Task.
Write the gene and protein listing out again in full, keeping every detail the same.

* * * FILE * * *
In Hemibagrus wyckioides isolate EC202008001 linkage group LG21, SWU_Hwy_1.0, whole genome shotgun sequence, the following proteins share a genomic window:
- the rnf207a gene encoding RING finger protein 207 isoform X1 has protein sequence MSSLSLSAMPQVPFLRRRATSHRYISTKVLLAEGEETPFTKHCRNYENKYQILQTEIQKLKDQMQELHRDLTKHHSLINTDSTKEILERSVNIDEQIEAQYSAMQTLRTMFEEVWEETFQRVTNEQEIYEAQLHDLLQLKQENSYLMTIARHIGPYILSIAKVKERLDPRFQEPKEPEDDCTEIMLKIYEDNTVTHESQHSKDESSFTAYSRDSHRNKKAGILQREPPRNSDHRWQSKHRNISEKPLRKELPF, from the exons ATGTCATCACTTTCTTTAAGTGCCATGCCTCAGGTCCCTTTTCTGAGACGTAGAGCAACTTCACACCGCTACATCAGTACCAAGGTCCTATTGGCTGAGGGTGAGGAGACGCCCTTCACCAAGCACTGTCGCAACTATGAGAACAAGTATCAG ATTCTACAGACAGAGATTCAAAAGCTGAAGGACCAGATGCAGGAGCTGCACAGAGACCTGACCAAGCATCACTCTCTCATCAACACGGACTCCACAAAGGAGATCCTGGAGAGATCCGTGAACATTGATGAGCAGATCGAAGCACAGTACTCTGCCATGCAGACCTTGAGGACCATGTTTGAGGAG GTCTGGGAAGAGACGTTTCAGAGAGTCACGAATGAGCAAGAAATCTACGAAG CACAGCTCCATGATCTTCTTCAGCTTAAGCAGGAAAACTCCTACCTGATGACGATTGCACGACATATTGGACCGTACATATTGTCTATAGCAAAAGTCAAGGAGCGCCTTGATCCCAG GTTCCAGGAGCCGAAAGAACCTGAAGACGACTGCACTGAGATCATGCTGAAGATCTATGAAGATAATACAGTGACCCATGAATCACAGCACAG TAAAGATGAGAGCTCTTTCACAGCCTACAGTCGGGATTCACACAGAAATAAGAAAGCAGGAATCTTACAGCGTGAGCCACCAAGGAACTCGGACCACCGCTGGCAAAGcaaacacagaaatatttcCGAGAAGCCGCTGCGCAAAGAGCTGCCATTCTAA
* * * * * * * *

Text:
In Hemibagrus wyckioides isolate EC202008001 linkage group LG21, SWU_Hwy_1.0, whole genome shotgun sequence, the following proteins share a genomic window:
- the rnf207a gene encoding RING finger protein 207 isoform X1 has protein sequence MSSLSLSAMPQVPFLRRRATSHRYISTKVLLAEGEETPFTKHCRNYENKYQILQTEIQKLKDQMQELHRDLTKHHSLINTDSTKEILERSVNIDEQIEAQYSAMQTLRTMFEEVWEETFQRVTNEQEIYEAQLHDLLQLKQENSYLMTIARHIGPYILSIAKVKERLDPRFQEPKEPEDDCTEIMLKIYEDNTVTHESQHSKDESSFTAYSRDSHRNKKAGILQREPPRNSDHRWQSKHRNISEKPLRKELPF, from the exons ATGTCATCACTTTCTTTAAGTGCCATGCCTCAGGTCCCTTTTCTGAGACGTAGAGCAACTTCACACCGCTACATCAGTACCAAGGTCCTATTGGCTGAGGGTGAGGAGACGCCCTTCACCAAGCACTGTCGCAACTATGAGAACAAGTATCAG ATTCTACAGACAGAGATTCAAAAGCTGAAGGACCAGATGCAGGAGCTGCACAGAGACCTGACCAAGCATCACTCTCTCATCAACACGGACTCCACAAAGGAGATCCTGGAGAGATCCGTGAACATTGATGAGCAGATCGAAGCACAGTACTCTGCCATGCAGACCTTGAGGACCATGTTTGAGGAG GTCTGGGAAGAGACGTTTCAGAGAGTCACGAATGAGCAAGAAATCTACGAAG CACAGCTCCATGATCTTCTTCAGCTTAAGCAGGAAAACTCCTACCTGATGACGATTGCACGACATATTGGACCGTACATATTGTCTATAGCAAAAGTCAAGGAGCGCCTTGATCCCAG GTTCCAGGAGCCGAAAGAACCTGAAGACGACTGCACTGAGATCATGCTGAAGATCTATGAAGATAATACAGTGACCCATGAATCACAGCACAG TAAAGATGAGAGCTCTTTCACAGCCTACAGTCGGGATTCACACAGAAATAAGAAAGCAGGAATCTTACAGCGTGAGCCACCAAGGAACTCGGACCACCGCTGGCAAAGcaaacacagaaatatttcCGAGAAGCCGCTGCGCAAAGAGCTGCCATTCTAA